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Figure 3: ACT® achieves therapeutic benefit through a 2-step ultrasound process

The ACT® bubble

The proprietary ACT® formulation consists of negatively charged microbubbles and positively charged microdroplets and it is co-administered with a therapeutic agent. These highly engineered small (<5μm) microbubble- microdroplet clusters are free flowing in the bloodstream like regular contrast agents before insonation.

The ACT® formulation is optimised to achieve its therapeutic benefit through a two-step ultrasound process. Following the intravenous injection of the ACT® formulation, high-frequency ultrasound is then applied to the target site allowing the microbubbles to transfer acoustic energy to the attached droplets which undergo a liquid-to-gas phase shift, called the Activation Step. Resulting vapor bubbles rapidly expand and get trapped in the next capillary bed they flow into, transiently stopping blood flow for up to 10min. Further application of low-frequency ultrasound, called the Enhancement step, oscillates the bubbles in a controlled manner and induces mechanical effects such as microstreaming and shear stress on the capillary wall that increase the local permeability of the vasculature and improve the transport of the co-administered therapy across the capillary wall and through the extracellular matrix (ECM).

It is important to note that the standard microbubbles have a typical diameter of 2-6 μm and are free flowing, while the ACT® bubbles are up to 3 orders of magnitude larger, allowing them to trap and temporarily lodge at the capillary level affecting a much larger part of the endothelial wall suggesting more efficient biomechanical effects on the capillary wall and the ECM. The approximately 5-10 times larger diameter ACT® bubble and its contact with a large part of the endothelial wall is thought to be critical for optimal targeted drug delivery and enhancement with ultrasound.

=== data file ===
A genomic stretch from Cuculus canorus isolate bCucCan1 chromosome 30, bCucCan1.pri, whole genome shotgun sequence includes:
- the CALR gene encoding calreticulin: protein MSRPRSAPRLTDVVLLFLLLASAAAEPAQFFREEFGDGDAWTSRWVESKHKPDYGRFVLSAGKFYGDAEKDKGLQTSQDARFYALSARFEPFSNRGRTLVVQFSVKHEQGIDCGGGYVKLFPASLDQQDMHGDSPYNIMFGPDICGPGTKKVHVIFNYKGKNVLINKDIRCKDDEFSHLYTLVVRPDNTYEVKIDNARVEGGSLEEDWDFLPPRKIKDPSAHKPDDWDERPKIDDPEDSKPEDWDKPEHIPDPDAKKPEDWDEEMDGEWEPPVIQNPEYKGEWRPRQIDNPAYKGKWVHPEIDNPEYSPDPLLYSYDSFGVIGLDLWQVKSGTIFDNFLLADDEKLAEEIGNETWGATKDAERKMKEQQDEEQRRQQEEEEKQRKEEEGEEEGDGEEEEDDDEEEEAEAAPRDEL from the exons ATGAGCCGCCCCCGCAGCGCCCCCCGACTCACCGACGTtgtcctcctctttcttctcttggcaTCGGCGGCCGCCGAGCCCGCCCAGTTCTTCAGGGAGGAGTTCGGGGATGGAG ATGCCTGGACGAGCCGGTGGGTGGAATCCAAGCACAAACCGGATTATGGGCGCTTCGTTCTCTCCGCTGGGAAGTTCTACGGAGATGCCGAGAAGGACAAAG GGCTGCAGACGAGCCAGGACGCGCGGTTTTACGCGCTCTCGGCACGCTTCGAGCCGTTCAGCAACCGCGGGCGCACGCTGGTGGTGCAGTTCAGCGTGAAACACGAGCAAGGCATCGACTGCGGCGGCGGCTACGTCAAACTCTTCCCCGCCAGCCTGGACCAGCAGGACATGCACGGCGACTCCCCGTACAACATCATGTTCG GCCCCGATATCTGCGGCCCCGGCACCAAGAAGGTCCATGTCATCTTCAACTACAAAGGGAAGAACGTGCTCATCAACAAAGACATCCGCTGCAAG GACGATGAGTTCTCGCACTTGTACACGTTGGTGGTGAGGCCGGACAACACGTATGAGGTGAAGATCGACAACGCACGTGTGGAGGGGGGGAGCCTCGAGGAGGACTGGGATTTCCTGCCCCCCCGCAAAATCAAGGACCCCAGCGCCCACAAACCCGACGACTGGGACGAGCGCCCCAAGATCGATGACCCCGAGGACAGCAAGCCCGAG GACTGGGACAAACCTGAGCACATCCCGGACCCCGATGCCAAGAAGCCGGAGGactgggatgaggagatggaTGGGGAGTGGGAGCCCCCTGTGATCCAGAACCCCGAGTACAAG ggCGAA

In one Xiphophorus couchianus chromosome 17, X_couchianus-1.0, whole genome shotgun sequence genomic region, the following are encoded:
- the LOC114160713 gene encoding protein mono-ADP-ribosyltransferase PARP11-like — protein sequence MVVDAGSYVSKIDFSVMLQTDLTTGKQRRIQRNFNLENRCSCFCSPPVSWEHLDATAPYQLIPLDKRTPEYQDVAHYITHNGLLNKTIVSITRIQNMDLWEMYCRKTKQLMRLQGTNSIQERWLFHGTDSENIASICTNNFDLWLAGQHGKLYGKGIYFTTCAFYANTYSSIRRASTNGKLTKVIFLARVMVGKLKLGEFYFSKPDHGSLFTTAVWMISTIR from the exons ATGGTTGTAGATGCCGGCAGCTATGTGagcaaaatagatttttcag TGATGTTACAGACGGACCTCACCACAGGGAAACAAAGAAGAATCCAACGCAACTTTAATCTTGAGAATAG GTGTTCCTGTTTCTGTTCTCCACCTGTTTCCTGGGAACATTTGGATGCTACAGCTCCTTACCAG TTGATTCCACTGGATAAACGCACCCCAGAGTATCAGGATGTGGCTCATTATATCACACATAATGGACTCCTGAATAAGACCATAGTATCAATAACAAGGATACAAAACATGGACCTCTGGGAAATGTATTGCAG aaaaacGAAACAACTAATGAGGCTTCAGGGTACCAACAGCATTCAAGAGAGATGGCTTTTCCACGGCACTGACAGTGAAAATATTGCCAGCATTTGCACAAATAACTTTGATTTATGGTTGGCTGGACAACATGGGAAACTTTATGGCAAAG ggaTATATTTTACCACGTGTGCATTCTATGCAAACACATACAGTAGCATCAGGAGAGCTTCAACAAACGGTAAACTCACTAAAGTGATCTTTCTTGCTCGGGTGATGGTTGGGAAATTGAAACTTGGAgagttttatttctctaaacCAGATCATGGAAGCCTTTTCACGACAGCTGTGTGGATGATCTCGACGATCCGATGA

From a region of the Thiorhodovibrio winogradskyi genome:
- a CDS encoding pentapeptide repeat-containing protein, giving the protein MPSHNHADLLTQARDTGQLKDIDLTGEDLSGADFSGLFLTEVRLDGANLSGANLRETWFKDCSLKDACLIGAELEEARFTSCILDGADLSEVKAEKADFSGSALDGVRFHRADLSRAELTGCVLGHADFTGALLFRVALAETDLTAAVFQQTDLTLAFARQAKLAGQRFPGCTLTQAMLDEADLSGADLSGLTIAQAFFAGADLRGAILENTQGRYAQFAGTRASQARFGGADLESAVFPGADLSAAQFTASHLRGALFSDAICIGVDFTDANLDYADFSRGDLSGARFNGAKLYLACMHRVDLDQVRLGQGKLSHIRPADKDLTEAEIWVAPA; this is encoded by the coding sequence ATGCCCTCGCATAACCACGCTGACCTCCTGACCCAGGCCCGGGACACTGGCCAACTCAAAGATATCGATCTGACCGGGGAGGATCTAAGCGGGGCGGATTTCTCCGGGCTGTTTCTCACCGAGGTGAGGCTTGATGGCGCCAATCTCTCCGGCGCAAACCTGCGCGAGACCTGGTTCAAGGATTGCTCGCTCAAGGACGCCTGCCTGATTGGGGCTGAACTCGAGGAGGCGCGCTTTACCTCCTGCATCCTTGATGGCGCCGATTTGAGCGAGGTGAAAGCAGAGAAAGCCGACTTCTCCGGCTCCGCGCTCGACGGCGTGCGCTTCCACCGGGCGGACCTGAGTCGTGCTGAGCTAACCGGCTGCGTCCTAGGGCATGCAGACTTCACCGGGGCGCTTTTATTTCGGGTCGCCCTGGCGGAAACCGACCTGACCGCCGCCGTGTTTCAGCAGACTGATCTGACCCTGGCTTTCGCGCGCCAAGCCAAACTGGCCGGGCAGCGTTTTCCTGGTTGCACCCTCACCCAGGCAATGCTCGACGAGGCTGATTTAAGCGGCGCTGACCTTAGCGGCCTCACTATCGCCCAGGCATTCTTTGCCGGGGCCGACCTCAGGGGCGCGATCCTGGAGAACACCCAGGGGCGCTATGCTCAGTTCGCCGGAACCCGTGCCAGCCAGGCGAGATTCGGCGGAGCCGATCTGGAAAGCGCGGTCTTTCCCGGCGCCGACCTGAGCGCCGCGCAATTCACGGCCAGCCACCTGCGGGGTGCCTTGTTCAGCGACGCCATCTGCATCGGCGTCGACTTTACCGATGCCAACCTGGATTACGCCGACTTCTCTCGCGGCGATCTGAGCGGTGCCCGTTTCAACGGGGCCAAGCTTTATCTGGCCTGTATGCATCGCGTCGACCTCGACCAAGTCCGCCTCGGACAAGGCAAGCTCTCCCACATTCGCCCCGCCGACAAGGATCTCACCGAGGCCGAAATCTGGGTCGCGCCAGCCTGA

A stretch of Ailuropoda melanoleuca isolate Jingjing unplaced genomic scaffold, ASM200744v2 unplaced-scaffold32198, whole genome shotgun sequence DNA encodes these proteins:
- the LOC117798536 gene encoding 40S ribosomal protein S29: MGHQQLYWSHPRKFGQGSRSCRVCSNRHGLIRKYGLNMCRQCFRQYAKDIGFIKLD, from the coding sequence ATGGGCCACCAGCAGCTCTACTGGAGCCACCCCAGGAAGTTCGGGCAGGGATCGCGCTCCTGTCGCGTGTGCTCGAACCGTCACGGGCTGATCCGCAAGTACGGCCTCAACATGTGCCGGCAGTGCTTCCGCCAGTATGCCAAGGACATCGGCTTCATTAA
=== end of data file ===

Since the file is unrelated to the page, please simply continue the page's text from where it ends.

The ACT® platform is being developed for use with clinically approved diagnostic ultrasound scanners that are commonly found in hospitals and clinics worldwide. Currently, a Phase I Clinical Trial to investigate safety and toxicity has been initiated at Royal Marsden Hospital in London, treating colorectal cancer patients with liver metastases with standard chemo-therapy combined with ACT® (NCT04021277).

This localised drug delivery strategy that is minimally invasive and both drug and disease-agnostic is highly attractive as it could offer a much higher proportion of patients access to treatment and improved therapeutic outcomes.


Sontum P, Kvåle S, Healey AJ, Skurtveit R, Watanabe R, Matsumura M, et al. Acoustic Cluster Therapy (ACT)–A novel concept for ultrasound mediated, targeted drug delivery. Int J Pharm. 2015; 495: 1019-27.



Please note: This is a commercial profile.

© 2019. This work is licensed under CC-BY-NC-ND.